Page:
Yorkshire Ditties, First Series eBook

John Hartley (poet)
This eBook from the Gutenberg Project consists of approximately 100 pages of information about Yorkshire Ditties, First Series.
like milk sops.  “What do yo call all thease things at’s swimmin’ abaat?” aw says.  “O, that’s yeast, young man; it’s a varry gooid thing for ther inside; aw’d a doctor once call’d for a bottle, an’ he wodn’t let me tak a bit aat:  it does fowk gooid.”  “Well but wodn’t he let yo tak some o’ theas pieces o’ cork aat?” aw axed.  “Net a bit! for he said they acted tother rooad, an’ it wor th’ best to sup th’ lot.”  “Do yo sell a gooid deal o’ this, maister?” “A’a bless yo! aw do that.  Ther wor a real lady coom here o’ Sunday afternooin, an’ shoo supp’d seven bottles, an’ shoo said shoo’d ha supped seventeen but her stumack wor varry kittle, an’ shoo wor feear’d e’ upsettin it.”  “An’ wor ther as mich yeast in ’em as ther is i’ this?” aw said.  “E’ea! an’ moor i’ some.”  “Why, then,” aw said, “aw should think shoo’d rise early i’th mornin’.”  “Ther’s nowt noa better for gooin’ to bed on, nor for gettin’ up on, nor that pop.”  Just then somdy coom in for a hawporth o’ mustard, an’ woll he turn’d raand aw emptied it daan th’ sink, paid mi penny, an’ hook’d it.  Soa mich for Briggus, aw thowt.  Aw’ve oft heeard it spokken on as a risin’ place, an noa wonder if they swallow yeast at that rate.  But aw dooant see what all this has to do wi’ haymakkin’, soa aw’ll rake up noa moar sich like things, for fear yo pitch into me.

Holinworth Lake

Th’ mooast remarkable thing ‘at aw’ con recollect abaat this time last year, wor a trip to Hollinworth Lake.  Ther’d been a collection made at the Longloin Sunday Schooil for a new gas meeter; an after they’d getten th’ brass, they bethought ’em ‘at th’ old en could be made do, an’ soa th’ taichers agreed to have a trip wi’ th’ funds.  They argued a gooid deeal abaat ha to spend it, an’ at last it wor decided they should walk all th’ rooad, an’ spend it as they went on.  They started aat at four o’clock one Setterday mornin’ i’ furst rate fettle.  Ther wor six men an’ seven women; but as th’ superintendent wor as big as two, they considered thersen weel paired.  They trudged nicely on till they gate to Bolton Brow, an’ then two or three began to feel faint, an’ Swallow (that’s th’ superintendent’s name) propooased ’at they should have a drop o’ drink to revive ’em.  Noabdy had owt to say agean that, soa as th’ public haase wor just oppened, one on ’em went in an’ browt aat a quart pitcher full an’ handed it to Swallow to sup th’ furst.  An’ he did sup—­for when he left lause ther wor nowt left but th’ froth on his upper lip to tell at ther’d iver bin ony.  “Well” said Lijah, “aw’ve heeared swallows called burds of passage, but if they’d all a passage like thee, they’d sup th’ sea dry.”  “Tha sees, Lijah,” he said, “awm unfortunate, for aw’ve a thirst on me ’at aw cannot quench, an’ aw darn’t sup watter for fear o’ havin’ th’ dropsy.”  All th’ women agreed’ at he wor reight, an’ soa after another quart amang em they went on.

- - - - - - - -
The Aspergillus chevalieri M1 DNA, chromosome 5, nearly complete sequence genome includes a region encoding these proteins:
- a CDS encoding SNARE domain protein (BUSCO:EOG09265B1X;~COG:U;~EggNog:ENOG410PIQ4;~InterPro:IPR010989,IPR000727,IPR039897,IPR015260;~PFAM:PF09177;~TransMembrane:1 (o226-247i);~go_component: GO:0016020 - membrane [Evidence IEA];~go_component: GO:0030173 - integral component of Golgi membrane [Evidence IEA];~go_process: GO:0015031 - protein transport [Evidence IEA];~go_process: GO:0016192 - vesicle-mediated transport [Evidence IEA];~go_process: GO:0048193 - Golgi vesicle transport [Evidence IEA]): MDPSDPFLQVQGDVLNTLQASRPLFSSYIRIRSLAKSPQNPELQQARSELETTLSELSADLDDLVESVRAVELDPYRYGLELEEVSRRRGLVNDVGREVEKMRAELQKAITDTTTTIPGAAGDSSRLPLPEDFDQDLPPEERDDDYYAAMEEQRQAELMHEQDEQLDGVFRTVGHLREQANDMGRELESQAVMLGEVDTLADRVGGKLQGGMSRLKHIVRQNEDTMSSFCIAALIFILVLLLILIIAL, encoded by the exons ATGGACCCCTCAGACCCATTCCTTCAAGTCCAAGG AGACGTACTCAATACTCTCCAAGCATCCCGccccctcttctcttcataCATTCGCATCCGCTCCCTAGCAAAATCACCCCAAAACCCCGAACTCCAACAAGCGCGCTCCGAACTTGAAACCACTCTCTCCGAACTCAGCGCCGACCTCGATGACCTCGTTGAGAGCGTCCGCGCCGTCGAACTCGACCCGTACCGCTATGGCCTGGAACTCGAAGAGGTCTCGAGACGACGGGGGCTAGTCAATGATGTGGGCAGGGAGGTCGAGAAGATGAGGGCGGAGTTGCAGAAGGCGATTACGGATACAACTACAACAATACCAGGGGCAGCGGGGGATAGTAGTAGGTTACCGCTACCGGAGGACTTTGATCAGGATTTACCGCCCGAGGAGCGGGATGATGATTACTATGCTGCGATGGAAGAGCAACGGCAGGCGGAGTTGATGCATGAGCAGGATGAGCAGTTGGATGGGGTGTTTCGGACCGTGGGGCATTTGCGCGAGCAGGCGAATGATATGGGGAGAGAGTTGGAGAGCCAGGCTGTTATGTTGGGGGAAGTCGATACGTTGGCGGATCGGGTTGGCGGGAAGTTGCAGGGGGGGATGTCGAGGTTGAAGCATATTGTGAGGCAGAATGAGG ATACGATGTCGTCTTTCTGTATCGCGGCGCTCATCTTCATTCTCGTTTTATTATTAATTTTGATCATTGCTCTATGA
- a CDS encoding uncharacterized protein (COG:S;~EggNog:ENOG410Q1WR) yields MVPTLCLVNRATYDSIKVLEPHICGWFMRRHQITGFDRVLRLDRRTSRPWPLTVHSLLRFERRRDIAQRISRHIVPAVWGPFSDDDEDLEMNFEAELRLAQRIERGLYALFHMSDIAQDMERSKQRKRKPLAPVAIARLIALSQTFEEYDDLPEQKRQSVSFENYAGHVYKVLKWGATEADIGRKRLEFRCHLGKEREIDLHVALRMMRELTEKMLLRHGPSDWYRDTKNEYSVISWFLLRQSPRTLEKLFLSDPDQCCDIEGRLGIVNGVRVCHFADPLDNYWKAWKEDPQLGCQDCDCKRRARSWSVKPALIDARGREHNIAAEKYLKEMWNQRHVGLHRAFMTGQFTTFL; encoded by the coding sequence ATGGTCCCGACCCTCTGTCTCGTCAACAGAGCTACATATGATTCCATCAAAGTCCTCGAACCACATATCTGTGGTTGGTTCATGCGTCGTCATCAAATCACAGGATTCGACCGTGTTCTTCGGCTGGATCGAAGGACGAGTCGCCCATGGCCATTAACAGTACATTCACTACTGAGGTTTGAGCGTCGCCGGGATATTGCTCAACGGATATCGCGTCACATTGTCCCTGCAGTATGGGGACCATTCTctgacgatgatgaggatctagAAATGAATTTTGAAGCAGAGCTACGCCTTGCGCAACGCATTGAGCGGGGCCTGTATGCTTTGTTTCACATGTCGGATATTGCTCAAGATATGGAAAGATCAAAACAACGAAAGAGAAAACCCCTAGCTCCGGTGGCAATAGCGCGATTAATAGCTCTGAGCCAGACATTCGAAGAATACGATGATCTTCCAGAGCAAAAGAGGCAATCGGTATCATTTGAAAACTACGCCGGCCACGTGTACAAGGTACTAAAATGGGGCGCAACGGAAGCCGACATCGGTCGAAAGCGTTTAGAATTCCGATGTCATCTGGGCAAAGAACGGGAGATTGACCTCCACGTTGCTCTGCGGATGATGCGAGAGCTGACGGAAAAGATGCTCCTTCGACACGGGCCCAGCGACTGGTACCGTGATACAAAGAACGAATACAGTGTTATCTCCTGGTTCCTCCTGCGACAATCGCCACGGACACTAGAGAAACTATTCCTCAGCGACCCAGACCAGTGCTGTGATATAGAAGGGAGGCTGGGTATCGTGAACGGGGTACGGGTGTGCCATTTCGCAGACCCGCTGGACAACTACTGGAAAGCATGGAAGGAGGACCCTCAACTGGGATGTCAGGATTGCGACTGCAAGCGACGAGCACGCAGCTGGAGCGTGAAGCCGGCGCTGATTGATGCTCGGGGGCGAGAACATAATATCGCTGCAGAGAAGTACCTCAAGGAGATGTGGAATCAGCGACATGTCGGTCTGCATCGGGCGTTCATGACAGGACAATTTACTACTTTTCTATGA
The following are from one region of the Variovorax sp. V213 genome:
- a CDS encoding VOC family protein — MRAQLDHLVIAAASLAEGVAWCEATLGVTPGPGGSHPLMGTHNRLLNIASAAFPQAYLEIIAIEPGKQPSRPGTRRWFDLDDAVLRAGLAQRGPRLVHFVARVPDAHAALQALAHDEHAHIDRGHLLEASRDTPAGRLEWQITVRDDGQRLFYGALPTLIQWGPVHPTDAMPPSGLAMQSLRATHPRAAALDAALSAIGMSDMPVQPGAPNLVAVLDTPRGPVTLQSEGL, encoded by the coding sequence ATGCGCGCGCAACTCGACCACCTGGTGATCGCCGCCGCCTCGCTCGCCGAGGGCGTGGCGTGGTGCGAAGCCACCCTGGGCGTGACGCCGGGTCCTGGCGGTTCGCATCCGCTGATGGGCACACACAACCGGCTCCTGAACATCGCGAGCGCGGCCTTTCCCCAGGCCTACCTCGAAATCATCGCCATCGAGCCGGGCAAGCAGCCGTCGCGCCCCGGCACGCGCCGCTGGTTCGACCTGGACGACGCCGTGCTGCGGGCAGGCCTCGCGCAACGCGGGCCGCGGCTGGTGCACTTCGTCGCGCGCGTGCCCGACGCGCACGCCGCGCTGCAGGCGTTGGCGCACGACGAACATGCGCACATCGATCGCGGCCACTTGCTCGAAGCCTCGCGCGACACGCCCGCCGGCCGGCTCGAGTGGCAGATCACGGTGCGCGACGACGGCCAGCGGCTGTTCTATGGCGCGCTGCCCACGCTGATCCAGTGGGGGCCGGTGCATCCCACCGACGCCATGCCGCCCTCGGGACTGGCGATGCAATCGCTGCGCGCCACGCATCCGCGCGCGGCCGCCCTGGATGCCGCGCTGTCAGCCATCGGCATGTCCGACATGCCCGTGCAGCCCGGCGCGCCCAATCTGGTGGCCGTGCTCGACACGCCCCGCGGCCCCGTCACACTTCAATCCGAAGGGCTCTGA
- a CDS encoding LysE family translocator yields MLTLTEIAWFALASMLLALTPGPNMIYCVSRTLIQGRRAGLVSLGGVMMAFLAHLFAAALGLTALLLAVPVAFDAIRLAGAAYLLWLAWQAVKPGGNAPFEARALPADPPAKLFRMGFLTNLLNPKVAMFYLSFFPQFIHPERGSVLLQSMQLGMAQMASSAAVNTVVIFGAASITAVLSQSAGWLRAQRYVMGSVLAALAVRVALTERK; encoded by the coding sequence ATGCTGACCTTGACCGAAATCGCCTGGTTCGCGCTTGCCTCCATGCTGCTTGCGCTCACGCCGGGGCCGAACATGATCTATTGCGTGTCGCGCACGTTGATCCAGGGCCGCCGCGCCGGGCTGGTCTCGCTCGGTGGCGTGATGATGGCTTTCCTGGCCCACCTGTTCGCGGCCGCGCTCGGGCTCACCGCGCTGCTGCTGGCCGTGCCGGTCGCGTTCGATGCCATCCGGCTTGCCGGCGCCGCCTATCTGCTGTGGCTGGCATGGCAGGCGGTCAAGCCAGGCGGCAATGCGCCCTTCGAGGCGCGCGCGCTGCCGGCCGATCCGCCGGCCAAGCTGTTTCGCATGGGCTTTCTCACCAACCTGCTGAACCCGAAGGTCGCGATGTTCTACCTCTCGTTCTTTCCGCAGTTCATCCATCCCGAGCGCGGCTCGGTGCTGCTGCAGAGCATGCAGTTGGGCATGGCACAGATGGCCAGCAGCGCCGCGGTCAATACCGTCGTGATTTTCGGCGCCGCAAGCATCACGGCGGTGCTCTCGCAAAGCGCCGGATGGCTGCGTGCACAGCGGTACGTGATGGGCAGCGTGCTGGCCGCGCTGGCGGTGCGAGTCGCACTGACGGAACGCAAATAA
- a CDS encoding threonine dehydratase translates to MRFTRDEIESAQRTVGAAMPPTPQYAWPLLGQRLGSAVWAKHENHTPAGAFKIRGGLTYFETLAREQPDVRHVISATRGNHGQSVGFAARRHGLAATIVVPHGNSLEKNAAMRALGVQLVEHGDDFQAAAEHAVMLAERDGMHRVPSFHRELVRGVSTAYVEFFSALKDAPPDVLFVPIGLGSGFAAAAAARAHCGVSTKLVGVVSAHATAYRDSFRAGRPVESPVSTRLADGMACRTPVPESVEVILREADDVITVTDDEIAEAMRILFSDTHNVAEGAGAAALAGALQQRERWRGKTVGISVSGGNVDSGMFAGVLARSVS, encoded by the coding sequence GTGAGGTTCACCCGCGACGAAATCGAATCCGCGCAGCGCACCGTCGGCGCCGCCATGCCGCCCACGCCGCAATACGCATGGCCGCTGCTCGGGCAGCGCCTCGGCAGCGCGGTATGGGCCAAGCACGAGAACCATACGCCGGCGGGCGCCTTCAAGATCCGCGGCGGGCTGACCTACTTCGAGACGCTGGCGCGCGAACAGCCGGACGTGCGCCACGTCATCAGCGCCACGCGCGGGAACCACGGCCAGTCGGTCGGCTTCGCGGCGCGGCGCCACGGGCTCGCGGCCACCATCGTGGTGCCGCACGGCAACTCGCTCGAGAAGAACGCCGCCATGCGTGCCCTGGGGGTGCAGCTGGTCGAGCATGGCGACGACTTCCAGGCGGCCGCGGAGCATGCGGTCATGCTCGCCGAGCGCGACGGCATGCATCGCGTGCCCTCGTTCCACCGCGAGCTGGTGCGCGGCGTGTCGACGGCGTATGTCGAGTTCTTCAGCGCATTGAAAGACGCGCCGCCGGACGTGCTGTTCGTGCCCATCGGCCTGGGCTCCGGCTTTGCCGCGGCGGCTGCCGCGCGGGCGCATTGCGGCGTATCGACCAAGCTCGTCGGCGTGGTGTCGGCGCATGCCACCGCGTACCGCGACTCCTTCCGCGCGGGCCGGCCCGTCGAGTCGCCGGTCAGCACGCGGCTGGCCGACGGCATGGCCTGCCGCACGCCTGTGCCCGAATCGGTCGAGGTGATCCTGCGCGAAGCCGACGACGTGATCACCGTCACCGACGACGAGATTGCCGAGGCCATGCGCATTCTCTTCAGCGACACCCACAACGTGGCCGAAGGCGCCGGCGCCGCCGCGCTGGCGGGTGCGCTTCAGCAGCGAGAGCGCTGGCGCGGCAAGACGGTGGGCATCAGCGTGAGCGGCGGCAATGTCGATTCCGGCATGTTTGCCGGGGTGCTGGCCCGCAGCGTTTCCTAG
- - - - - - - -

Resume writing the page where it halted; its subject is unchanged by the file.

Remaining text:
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Yorkshire Ditties, First Series from Project Gutenberg. Public domain.